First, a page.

provided by University of Alberta Museums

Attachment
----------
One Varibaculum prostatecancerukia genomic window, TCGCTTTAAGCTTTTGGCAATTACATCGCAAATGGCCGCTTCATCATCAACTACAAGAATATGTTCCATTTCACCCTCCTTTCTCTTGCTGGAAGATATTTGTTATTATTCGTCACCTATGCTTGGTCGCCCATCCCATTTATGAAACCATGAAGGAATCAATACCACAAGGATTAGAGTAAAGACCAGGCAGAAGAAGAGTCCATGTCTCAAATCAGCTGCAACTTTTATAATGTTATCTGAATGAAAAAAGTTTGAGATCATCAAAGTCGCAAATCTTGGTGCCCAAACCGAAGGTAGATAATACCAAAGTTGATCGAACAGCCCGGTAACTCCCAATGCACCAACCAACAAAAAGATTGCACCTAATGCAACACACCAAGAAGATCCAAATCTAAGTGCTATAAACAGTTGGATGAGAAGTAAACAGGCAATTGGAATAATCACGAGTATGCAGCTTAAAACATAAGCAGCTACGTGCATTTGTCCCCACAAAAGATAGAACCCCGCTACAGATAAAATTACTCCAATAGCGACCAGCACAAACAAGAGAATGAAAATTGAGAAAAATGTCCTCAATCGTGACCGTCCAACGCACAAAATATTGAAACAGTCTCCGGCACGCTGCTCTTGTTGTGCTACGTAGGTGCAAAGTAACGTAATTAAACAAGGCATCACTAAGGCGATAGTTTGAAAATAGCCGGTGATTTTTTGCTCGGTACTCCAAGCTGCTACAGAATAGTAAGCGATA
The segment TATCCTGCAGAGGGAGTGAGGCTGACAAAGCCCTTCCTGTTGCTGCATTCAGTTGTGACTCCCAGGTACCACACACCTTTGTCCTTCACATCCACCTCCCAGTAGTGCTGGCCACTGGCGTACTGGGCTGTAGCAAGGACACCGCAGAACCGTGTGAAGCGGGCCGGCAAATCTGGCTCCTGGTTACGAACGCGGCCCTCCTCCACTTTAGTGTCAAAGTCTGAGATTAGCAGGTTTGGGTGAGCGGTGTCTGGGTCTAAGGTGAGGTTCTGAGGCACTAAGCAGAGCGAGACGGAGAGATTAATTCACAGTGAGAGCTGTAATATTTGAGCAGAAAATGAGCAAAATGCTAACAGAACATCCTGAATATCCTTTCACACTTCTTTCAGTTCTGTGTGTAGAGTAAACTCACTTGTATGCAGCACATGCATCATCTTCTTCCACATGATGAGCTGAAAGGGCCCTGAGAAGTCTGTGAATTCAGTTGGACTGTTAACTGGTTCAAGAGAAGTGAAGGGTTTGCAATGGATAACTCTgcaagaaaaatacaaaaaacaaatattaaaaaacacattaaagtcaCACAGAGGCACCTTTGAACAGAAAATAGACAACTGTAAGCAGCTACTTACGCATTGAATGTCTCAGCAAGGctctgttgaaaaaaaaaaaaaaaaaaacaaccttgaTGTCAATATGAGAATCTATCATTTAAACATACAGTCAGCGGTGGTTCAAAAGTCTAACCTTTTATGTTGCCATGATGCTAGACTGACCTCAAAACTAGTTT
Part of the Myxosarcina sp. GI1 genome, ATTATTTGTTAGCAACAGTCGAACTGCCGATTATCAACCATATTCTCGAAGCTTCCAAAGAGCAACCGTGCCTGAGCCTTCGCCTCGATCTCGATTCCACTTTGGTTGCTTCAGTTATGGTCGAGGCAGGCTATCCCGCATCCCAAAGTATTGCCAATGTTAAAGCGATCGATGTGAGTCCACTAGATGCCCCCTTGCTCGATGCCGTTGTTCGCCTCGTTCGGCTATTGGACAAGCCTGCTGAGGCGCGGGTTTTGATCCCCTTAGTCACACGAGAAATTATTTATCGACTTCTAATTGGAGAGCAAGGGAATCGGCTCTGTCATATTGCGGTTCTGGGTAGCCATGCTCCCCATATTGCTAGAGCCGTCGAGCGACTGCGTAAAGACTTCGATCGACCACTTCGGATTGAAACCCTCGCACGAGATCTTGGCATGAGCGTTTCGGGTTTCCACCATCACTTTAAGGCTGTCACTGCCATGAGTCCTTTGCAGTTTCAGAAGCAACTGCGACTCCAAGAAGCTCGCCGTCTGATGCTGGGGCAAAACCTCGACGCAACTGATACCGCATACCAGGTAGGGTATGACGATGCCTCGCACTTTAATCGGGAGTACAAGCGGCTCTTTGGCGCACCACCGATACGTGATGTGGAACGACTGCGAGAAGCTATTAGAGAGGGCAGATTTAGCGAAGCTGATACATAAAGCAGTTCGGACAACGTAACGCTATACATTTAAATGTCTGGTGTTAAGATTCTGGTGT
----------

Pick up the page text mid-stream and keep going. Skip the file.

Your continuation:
Syrphus ribesii is oligovoltine in England, with either two or three generations per year, and overwinters as a cold-tolerant larva (Sadeghi and Gilbert 2000a). However, it has also been reported to migrate in large numbers to the Mediterranean to overwinter (Gilbert 1986). It is a common and voracious predator, and can have a significant effect on the natural regulation of aphid populations. Males can be heard to make an audible noise with their wings as they vibrate them rapidly to warm up their thoracic muscles for flight; this is presumably to maximize the chances of catching a female, as mating occurs mid-flight and lasts as little as two seconds (Gilbert 1986). After pupation, emerged adult females are able to oviposit 7 to 8 days post-eclosion (Sadeghi and Gilbert 2000b). Much work has been done on the oviposition preference of the females of this species, with females showing a strong preference to oviposit near sycamore aphids, rose aphids, and pea aphids when given a choice of eight species (Sadeghi and Gilbert 2000b). Many parasitoids of S. ribesii are also known, including (amongst many families) members of the Braconidae, Chalcididae, Proctotrupidae, Encyrtidae, and Ichneumonidae. In particular, the Ichnuemonid Diplazon laetatorius is a common enemy, and S. ribesii larvae have evolved many defences against them. The remain still when they detect parasitiod antennal tapping, and emit a sticky oral substance if an ovipositor is inserted. Finally, they will assume a crescent shape and roll over if an attack persists (Rotheray 1981).